As black bears work extra hard to pack on the pounds and prepare for the barren winter months ahead, trophy hunters are rampaging through their habitats, slaughtering these iconic animals so they can hang their heads on walls. Some states are even allowing these hunters to use dastardly practices like bear baiting–leaving piles of rotting donuts and pastries to attract bears and shoot them—and hound hunting—the practice of having GPS-collared hounds chase down the animals.

Trophy hunting of bears is now in full swing in most states, including in New Jersey, where 336 bears have been slaughtered since the state opened its season last month. This number includes cubs, who have no protections in the state.

In California, which prohibits the trophy hunting of mountain lions and bobcats, trophy hunters have already killed 726 black bears out of the annual quota of 1,700 during the season, which runs from October 10 to December 27.

Missouri, which does not currently allow the trophy hunting of black bears, is taking a step backward and is now considering a proposal to open up a trophy hunt on the state’s small population of just a few hundred bears.

State wildlife agencies are also releasing their proposals for trophy hunting black bears during the upcoming spring months, when these animals are waking up from their dens after a long winter. In Oregon, the Fish and Wildlife Commission recently approved their proposal to continue spring bear hunting in 2021, authorizing the sale of more than 10,000 bear hunting tags for the season.

The Washington Fish and Wildlife Commission is considering the state’s 2021 spring bear hunting season and will vote on whether or not to allow it to move forward during their upcoming meeting in early December.

Spring hunts are exceptionally cruel because the animals are just beginning to regain their strength and are at their most vulnerable. Trophy hunters target bears who are weak and unable to fully protect themselves. Often their victims are mother bears with cubs born during hibernation. The orphaned cubs they leave behind, who are just months- or weeks-old, become victims of starvation, predation by other animals and exposure.

Many states have moved to ban spring trophy hunting of black bears because of these reasons. In 1992, Coloradans overwhelmingly passed Initiative 10 to stop the hunting of black bears in spring, along with a ban on bear baiting and hounding. Of the 32 states that allow trophy hunting of black bears, 24 prohibit it in spring.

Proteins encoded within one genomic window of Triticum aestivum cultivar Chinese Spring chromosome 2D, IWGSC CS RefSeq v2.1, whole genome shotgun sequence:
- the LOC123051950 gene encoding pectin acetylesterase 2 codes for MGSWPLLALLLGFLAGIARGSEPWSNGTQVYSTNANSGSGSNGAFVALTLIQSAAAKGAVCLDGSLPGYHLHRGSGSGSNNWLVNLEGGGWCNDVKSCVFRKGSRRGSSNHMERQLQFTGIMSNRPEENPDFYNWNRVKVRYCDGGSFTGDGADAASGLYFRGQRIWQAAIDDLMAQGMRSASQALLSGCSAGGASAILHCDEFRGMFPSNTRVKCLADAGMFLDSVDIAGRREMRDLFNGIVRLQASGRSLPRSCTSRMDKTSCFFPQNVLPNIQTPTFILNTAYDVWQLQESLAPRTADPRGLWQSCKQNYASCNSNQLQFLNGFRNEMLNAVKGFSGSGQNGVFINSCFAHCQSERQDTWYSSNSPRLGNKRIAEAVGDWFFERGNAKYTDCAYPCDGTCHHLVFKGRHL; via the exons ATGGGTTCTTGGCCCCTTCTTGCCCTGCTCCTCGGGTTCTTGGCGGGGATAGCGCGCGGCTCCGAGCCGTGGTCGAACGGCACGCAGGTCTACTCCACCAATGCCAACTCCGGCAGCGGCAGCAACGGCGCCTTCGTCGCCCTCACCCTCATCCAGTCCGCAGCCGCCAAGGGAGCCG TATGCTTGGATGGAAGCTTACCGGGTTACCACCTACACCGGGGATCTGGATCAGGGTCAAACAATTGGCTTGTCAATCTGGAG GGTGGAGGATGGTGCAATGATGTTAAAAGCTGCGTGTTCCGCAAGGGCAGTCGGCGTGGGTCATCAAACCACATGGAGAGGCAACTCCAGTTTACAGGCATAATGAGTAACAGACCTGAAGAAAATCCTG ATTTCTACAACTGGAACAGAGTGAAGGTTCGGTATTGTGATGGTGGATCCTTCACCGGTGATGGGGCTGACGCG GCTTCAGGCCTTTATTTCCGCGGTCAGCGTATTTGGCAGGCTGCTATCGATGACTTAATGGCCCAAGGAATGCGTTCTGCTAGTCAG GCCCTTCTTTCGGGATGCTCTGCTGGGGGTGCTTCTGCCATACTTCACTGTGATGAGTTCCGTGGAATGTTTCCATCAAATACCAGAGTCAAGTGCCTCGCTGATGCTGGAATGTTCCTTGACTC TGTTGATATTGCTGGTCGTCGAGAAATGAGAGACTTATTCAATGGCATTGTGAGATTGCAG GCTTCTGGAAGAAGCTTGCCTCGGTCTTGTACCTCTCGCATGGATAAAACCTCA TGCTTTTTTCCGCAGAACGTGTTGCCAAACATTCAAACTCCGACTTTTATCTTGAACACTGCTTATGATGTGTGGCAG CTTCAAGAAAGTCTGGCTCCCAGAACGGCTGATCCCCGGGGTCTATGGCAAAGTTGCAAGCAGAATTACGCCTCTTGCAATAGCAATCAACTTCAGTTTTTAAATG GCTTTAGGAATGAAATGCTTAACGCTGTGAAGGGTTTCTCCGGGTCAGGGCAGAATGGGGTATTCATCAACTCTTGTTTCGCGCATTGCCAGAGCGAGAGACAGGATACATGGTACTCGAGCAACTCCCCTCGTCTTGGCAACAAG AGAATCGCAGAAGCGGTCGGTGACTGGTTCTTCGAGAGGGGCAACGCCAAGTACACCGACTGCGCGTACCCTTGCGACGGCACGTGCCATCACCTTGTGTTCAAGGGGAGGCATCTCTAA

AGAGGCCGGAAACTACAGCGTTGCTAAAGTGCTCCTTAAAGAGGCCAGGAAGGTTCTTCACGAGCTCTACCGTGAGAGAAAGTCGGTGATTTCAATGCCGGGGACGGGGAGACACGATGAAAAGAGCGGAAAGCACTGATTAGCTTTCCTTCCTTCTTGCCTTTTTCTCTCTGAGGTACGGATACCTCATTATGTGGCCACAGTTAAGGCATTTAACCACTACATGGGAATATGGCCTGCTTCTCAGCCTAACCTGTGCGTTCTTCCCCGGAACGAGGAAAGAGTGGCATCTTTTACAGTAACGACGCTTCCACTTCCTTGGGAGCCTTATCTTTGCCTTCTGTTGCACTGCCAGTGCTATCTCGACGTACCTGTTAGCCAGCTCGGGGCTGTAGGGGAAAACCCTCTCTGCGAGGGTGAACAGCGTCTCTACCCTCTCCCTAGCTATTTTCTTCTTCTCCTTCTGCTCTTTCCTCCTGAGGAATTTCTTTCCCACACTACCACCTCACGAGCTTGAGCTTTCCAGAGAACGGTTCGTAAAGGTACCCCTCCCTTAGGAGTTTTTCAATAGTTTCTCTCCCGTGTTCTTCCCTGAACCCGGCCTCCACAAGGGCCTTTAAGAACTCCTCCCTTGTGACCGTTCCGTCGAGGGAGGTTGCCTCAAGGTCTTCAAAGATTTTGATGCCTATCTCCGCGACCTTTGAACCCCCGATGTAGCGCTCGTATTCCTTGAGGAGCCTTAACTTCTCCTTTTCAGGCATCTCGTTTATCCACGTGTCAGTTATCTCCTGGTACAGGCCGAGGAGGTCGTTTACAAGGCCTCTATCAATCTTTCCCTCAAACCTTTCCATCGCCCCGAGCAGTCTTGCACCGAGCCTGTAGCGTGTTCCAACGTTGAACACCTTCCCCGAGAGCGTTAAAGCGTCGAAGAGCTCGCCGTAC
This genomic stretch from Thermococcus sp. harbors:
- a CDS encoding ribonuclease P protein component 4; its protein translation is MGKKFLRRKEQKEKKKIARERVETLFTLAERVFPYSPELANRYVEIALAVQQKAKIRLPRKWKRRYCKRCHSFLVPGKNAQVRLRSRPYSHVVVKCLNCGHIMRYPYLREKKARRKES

Black bears play a crucial role in their environments, providing numerous ecological benefits to other wildlife. It is important that states stop allowing trophy hunters to slaughter them and instead educate residents on coexisting with these beloved animals who continue to face severe threats, including overhunting and habitat loss. Bears are naturally shy and typically try to avoid humans. Conflicts with black bears can be easily avoided, especially when residents in areas where they occur take a few commonsense measures, like using bear-resistant trash cans, cleaning up barbecue grills, feeding pets indoors, and using electric fencing around chicken coops and beehives.

If you live in a state that allows black bear trophy hunting, learn how to be an effective advocate for bears and work to end it. Washington residents have a chance to voice their opposition to the 2021 spring black bear hunt right now, by writing to the Washington Fish and Wildlife Commission at before November 26. Tell the commission to end the trophy hunting of black bears during the spring.

In New Jersey, Gov. Phil Murphy is working to end the trophy hunting of black bears in future years and has announced that there will be no black bear hunt in 2021. Residents can write to the governor to voice their opposition to black bear trophy hunting.

You can also sign this petition to oppose the cruel and unnecessary hunt in Missouri.

The main reason states continue to allow hunting seasons on black bears is because of heavy lobbying by trophy hunting groups who only care about posing for selfies with dead bears and putting down bear rugs in their living room. Missouri’s proposal, in fact, was based on research funded by Safari Club International Foundation. It’s the worst sort of carnage for the most unnecessary reason, and it is something no American should stand for.